Panel 1 — The LifeChief Wawatam
In the years when passenger trains were part of the train service, the Chief's crew consisted of 54 people including "hotel services staff." The Chief ran 24 hours a day. She could carry 348 passengers and had comfortable lounges for men and women. The crew lived aboard.
In the later years, when there were few runs and no passengers the ferry operated with about 24 crew members, 16 to run the boat and the rest as night watch. The boat was strictly a work place, no longer home.
The boat had bunks for 54 crew, with the bunks four high. Officers had better quarters. During ice breaking they might be gone from home for 2 weeks.
Upper right photo caption: Later the bunks were modified to be two high. Notice that the lower bunk has three mattresses and had a deep valley.
During the height of passenger service the boat carried maids, cooks, and then porters. In 1966 the galley was closed and the free meals were replaced with lunch buckets from home.
Upper right photo caption: This was the dining room for the captain and officers. There were two mess decks for crew. The food in all three was the same but service was better in the dining room.
Lower left photo caption: The main meal
was served at noon. It took an experienced cook to get the pies baked before the boat began lurching back and forth during loading.
Lower right photo caption: The galley.
The crew of the Chief worked together for many years. They were nearly all St. Ignace residents and friends. They had respect for each other and helped cover during times of illness or distress.
Photo caption: Break time builds friendships.
Both the pilot house and engine room crew kept logs. The purser ordered supplies.
Caption: The captain at his desk (above) and the purser's office (right).
There was always something to clean, including the equipment, bilge, brass, general floors, and personal gear.
Upper right photo caption: This is a crew's washing machine. It consists of a barrel with water, soap, and dirty clothes. A plunger runs up and down inside being driven by chains and eccentrics running off of the engine.
Lower left photo caption: Here two crew members are standing by the aft emergency steering gear with their brooms, ready to sweep. These wheels were never used and were finally removed. On occasion the crew used the space to hold square dances.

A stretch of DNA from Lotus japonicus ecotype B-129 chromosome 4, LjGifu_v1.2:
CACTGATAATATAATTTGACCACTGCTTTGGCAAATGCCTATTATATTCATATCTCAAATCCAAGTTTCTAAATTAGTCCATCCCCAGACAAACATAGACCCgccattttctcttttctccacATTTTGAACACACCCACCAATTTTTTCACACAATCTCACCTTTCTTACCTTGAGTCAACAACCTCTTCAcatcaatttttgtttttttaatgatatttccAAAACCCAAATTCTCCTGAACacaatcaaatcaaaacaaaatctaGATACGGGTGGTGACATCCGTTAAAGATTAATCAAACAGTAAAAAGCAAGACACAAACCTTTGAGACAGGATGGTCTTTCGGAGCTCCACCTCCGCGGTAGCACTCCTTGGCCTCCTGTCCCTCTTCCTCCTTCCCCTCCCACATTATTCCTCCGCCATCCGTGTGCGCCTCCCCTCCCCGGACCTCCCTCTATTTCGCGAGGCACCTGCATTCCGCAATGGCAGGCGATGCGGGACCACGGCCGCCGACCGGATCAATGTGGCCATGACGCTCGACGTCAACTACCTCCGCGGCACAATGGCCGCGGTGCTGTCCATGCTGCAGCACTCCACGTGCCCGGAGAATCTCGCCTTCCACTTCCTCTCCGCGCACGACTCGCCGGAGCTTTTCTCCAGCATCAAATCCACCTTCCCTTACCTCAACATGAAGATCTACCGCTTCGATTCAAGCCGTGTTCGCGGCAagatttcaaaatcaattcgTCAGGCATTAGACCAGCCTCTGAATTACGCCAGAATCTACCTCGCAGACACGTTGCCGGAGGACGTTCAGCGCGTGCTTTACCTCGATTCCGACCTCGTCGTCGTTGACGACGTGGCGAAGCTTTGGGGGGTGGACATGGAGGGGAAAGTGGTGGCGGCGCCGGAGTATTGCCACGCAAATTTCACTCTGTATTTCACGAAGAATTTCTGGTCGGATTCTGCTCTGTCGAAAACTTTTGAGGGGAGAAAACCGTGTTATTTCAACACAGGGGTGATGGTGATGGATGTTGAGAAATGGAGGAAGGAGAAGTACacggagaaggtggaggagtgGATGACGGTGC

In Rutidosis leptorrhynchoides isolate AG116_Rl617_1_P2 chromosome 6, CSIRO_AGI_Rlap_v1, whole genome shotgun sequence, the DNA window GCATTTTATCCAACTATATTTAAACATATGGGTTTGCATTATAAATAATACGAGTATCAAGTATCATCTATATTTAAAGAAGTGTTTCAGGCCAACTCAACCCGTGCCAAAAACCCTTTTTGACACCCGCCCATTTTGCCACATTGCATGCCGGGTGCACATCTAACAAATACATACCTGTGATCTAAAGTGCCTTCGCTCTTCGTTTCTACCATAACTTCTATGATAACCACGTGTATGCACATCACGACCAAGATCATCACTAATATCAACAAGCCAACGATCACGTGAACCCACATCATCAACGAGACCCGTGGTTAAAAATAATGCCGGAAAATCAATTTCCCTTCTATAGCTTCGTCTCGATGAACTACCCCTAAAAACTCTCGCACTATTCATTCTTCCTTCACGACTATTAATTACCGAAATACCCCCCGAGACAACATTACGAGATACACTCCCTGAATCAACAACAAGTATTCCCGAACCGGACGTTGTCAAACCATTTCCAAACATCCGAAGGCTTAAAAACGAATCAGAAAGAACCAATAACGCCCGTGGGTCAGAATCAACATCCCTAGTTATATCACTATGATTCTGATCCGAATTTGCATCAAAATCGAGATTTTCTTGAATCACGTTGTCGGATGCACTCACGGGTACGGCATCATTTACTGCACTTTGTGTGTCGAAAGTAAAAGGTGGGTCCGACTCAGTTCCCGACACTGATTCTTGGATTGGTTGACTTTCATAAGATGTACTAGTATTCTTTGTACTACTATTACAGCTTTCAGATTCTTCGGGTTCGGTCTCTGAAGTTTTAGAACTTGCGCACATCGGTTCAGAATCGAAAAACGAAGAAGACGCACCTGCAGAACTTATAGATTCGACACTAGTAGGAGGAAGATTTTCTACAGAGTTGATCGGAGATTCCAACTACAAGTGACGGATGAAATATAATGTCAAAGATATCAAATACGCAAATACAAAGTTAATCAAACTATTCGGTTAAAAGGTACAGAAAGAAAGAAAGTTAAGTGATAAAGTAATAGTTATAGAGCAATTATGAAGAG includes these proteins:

Lower right photo caption: Laundry was dried by hanging on a line over
the engine room, a nice warm space.
Panel 2 — "The Chadburn" or Engine Order Telegraph
Can you hear me now?
The pilot house contains the eyes and ears of the ship. The captain makes navigational decisions and needs a reliable way to communicate with the engineer five floors below. The Chadburn was a mechanical relay used for this purpose. The order was given by moving the handle to the desired engine speed and direction on the dial. The engineer confirmed by moving the handle on his.
Since the Chief had three engines, it had three Chadburns in the pilot house. Moving the handle moved cables and chains that relayed the setting. A bell rang at both ends to call attention to the change.
If a Chadburn failed, the backup was a steam whistle in the engine room that was activated by pulling up on an emergency handle. There was a code - 1 blow meant stop, for example.
Fast and furious
During ice breaking the boat might need to move back and forth as quickly as possible. The Chadburn might be too slow. Using the telephone, an arrangement would be made for the engineer to rock the boat. The captain could monitor the direction using the tattle-tale.
The tattle-tale told the captain how the engine was being run. The vent on the side pushed a puff of air when going forward or sucked air when
in reverse. A crew member could place his hand alongside and feel the pulse of the engine. This allowed them to re-ring the engine room to fine-tune the direction or speed.